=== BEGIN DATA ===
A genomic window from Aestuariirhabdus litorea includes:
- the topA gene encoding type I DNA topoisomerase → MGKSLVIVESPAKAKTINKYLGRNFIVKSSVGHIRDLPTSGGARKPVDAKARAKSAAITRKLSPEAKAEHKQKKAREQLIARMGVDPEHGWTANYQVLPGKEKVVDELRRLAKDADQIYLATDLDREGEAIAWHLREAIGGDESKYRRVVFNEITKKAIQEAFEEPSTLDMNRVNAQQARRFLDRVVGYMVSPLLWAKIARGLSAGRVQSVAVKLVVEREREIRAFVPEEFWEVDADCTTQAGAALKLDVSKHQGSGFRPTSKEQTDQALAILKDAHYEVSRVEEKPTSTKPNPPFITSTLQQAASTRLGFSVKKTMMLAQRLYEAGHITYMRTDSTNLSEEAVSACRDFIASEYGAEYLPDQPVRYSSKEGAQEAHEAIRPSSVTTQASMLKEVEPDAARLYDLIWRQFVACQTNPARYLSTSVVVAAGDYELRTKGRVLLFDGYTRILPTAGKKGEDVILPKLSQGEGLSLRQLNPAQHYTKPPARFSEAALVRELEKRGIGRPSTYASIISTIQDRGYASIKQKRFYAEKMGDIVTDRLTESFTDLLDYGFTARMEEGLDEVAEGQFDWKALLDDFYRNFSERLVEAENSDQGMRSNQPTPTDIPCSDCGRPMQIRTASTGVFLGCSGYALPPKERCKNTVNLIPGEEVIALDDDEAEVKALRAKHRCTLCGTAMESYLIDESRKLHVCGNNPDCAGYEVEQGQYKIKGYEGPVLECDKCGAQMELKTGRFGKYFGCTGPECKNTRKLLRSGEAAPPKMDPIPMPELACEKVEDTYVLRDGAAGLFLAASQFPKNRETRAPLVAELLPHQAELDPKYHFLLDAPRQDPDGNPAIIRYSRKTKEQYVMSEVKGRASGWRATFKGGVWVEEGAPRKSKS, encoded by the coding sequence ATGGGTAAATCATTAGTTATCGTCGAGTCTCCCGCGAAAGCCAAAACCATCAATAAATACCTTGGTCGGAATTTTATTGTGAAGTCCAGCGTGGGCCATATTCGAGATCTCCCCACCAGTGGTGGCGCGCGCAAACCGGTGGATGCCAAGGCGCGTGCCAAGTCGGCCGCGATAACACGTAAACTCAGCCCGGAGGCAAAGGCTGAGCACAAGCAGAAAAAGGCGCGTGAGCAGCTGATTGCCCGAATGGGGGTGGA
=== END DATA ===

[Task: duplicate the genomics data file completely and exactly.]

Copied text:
A genomic window from Aestuariirhabdus litorea includes:
- the topA gene encoding type I DNA topoisomerase → MGKSLVIVESPAKAKTINKYLGRNFIVKSSVGHIRDLPTSGGARKPVDAKARAKSAAITRKLSPEAKAEHKQKKAREQLIARMGVDPEHGWTANYQVLPGKEKVVDELRRLAKDADQIYLATDLDREGEAIAWHLREAIGGDESKYRRVVFNEITKKAIQEAFEEPSTLDMNRVNAQQARRFLDRVVGYMVSPLLWAKIARGLSAGRVQSVAVKLVVEREREIRAFVPEEFWEVDADCTTQAGAALKLDVSKHQGSGFRPTSKEQTDQALAILKDAHYEVSRVEEKPTSTKPNPPFITSTLQQAASTRLGFSVKKTMMLAQRLYEAGHITYMRTDSTNLSEEAVSACRDFIASEYGAEYLPDQPVRYSSKEGAQEAHEAIRPSSVTTQASMLKEVEPDAARLYDLIWRQFVACQTNPARYLSTSVVVAAGDYELRTKGRVLLFDGYTRILPTAGKKGEDVILPKLSQGEGLSLRQLNPAQHYTKPPARFSEAALVRELEKRGIGRPSTYASIISTIQDRGYASIKQKRFYAEKMGDIVTDRLTESFTDLLDYGFTARMEEGLDEVAEGQFDWKALLDDFYRNFSERLVEAENSDQGMRSNQPTPTDIPCSDCGRPMQIRTASTGVFLGCSGYALPPKERCKNTVNLIPGEEVIALDDDEAEVKALRAKHRCTLCGTAMESYLIDESRKLHVCGNNPDCAGYEVEQGQYKIKGYEGPVLECDKCGAQMELKTGRFGKYFGCTGPECKNTRKLLRSGEAAPPKMDPIPMPELACEKVEDTYVLRDGAAGLFLAASQFPKNRETRAPLVAELLPHQAELDPKYHFLLDAPRQDPDGNPAIIRYSRKTKEQYVMSEVKGRASGWRATFKGGVWVEEGAPRKSKS, encoded by the coding sequence ATGGGTAAATCATTAGTTATCGTCGAGTCTCCCGCGAAAGCCAAAACCATCAATAAATACCTTGGTCGGAATTTTATTGTGAAGTCCAGCGTGGGCCATATTCGAGATCTCCCCACCAGTGGTGGCGCGCGCAAACCGGTGGATGCCAAGGCGCGTGCCAAGTCGGCCGCGATAACACGTAAACTCAGCCCGGAGGCAAAGGCTGAGCACAAGCAGAAAAAGGCGCGTGAGCAGCTGATTGCCCGAATGGGGGTGGA